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Problem of Racial Discrimination


Based on the three readings, it is evident that the central topic of discussion revolves around racial discrimination, which portrays African Americans or people of color as lesser beings than their counterparts. While racial discrimination in the United States is not a thing of the past, the readings clearly describe the hardships and struggle African Americans underwent in the past decades. In the readings, the authors demonstrate that white people were more privileged than their black counterparts, and blacks were meant to struggle to achieve everything they desired, whereas whites could easily access similar things. Therefore, this article will discuss how the three readings provided demonstrate racial discrimination and the struggles of African Americans.

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Racism Themes

Firstly, in the poem Yet Do I Marvel, the author primarily focuses on the challenges of being a poet from African American background. In the poem, the writer demonstrates that blacks were not expected to be poets, and he finds it curious that God made him a black poet when black people encountered massive hardships and prejudice. Based on this poem, the writer lived in a racist society where black people would find it difficult to prosper. While the writer acknowledges his calling, he equally recognizes the painful truth that prejudice and injustice will make it impossible for a black poet to prosper in a racist society. Similarly, in another poem called Incident, the author highlights an incidence of racism. In this particular poem, the writer recalls a scenario whereby he happily smiled at a white child who responded by calling him Nigger. Though the speaker claims encountered several other events in Baltimore, he recalls one particular incident of racism when the child had to call him Nigger. The incident in the poem demonstrates how racism is a major issue of concern as it came from a child whom everyone would expect to be friendly and welcoming. However, it turns out that racial discrimination toward blacks is a thing of the past and was instilled even in young children.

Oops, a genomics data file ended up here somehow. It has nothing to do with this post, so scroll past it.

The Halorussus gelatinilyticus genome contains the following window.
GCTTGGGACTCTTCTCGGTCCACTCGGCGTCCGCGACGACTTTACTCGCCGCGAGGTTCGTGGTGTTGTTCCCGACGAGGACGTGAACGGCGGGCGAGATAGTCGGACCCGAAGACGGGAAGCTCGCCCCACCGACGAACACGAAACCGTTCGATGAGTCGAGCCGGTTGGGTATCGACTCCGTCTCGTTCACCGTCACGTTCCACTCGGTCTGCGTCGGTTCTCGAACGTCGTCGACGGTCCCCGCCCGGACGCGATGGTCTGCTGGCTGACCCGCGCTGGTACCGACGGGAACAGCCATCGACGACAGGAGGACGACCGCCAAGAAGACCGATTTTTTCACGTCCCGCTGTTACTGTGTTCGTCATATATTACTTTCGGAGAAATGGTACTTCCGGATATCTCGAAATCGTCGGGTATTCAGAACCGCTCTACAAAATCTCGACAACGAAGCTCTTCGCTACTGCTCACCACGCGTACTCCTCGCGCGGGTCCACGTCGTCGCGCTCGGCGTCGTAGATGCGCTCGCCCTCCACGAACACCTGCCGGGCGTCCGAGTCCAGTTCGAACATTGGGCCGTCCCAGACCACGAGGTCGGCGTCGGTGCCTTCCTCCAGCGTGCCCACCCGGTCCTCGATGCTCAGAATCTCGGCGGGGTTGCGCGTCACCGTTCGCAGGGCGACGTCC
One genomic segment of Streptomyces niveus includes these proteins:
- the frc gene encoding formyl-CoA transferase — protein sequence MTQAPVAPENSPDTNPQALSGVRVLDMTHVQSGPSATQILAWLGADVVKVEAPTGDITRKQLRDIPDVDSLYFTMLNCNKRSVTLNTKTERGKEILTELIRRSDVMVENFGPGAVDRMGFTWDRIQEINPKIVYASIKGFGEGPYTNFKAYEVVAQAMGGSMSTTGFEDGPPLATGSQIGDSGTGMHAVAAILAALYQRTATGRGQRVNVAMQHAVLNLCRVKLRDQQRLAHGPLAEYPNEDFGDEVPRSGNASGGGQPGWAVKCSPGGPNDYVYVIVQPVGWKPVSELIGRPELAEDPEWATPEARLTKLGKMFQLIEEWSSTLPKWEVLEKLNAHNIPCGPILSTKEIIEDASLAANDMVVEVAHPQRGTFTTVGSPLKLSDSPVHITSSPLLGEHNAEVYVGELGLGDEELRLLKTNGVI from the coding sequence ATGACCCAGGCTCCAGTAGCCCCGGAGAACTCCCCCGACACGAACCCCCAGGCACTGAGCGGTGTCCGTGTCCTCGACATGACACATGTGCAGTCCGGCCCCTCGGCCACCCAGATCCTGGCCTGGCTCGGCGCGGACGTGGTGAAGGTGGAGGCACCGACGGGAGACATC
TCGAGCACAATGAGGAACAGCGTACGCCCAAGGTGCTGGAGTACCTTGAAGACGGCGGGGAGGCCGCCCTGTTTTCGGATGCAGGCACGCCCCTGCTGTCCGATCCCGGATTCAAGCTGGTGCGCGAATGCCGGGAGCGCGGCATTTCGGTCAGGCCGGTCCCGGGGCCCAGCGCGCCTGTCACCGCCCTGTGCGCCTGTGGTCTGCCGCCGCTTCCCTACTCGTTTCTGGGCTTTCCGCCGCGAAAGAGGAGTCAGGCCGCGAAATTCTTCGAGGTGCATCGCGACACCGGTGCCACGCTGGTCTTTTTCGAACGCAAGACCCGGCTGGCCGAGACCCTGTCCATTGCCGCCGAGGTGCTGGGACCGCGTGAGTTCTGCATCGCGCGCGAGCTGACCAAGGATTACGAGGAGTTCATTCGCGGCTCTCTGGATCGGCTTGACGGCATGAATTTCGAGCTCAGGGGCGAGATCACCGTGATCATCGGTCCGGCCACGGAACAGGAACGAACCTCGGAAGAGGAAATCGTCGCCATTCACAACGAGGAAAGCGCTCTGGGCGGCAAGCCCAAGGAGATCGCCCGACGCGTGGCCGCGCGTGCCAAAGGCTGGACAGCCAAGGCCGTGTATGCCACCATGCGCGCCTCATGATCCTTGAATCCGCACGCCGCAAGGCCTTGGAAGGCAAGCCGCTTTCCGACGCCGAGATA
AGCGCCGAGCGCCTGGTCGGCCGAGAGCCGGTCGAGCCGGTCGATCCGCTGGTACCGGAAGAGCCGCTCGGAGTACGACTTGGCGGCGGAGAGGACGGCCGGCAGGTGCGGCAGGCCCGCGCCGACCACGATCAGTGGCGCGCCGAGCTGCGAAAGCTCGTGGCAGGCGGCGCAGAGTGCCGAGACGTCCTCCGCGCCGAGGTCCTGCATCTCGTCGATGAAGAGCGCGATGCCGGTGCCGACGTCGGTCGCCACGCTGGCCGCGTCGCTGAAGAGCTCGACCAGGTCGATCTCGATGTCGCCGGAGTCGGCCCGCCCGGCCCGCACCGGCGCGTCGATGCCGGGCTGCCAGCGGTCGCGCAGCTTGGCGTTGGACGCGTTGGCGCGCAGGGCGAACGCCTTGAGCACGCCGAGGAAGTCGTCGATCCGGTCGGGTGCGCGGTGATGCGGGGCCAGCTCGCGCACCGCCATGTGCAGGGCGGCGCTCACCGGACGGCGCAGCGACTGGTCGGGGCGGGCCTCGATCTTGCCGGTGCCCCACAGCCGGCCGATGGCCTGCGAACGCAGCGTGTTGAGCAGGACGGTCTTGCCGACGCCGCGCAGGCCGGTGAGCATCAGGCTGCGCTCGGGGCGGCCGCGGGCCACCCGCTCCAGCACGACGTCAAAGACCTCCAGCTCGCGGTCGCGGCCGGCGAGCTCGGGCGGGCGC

Secondly, racial discrimination is also the primary focus of the second reading on “How It Feels to be Colored Me.” In contrast, the author demonstrates that she viewed whites and blacks as equal human beings, except that whites rode on horses and never lived in the same town as blacks. The author’s view of whites as equal humans changed at the age of thirteen which is when it occurred to her, that she was a person of color. The author highlights that whites often reminded her that she was a granddaughter of slaves and was never a co-equal. While the author admits she was never disturbed by the labels portraying her as black and different from the rest, these accounts demonstrate racial discrimination existed in the past and still happens in contemporary America. Furthermore, the authors acknowledge that sometimes she got racially discriminated against, but it is beyond her control, and all she had was to accept. Therefore, based on this particular reading, it is essential to understand that people have no control over what others think of them, but prosperity is anchored on accepting whom they are while neglecting the racial labels.

Finally, in the reading The Man Who Was Almost a Man, the theme of racial discrimination is set at the beginning, where Dave is racially undermined and resorts to acquiring a gun to restore power. From the article, it is evident that those that work on the farm as laborers are blacks, and as the author states, Dave, a 17-year-old black, works tirelessly for considerably little pay. In another incident, the author shows how the farm owner exploits Dave when he shoots and kills the mule, ordering Dave to pay a total of $50 for the mule. Therefore, based on these incidents surrounding the main character, it is evident that blacks are racially discriminated against about an unfortunate event that makes them want to revolt and seek revenge. It is seen with Dave when he wishes he had more bullets to fire at the farm owner’s house.


In conclusion, the racial discrimination theme is the central idea discussed in the readings provided. In the two poems by Cullen, racism is demonstrated as a major concern whereby black people struggle to acquire their status in a society where they encounter prejudice and injustice. On the other hand, Hurston, in the article How It Feels to be Colored Me, equally demonstrates incidents of racial discrimination, making it the main theme of the paper. Hurston acknowledges discrimination against the black people and highlights her own experiences among the whites whereby her color became a concern whenever she was with the whites. Finally, in the article The Man Who Was Almost a Man, Wright shows how blacks were mishandled and used as laborers on the farm while being economically oppressed. Therefore, the readings set racism against blacks in the United States as the central focus, portraying incidents where blacks encountered injustice and prejudice as a way to hinder their progress.

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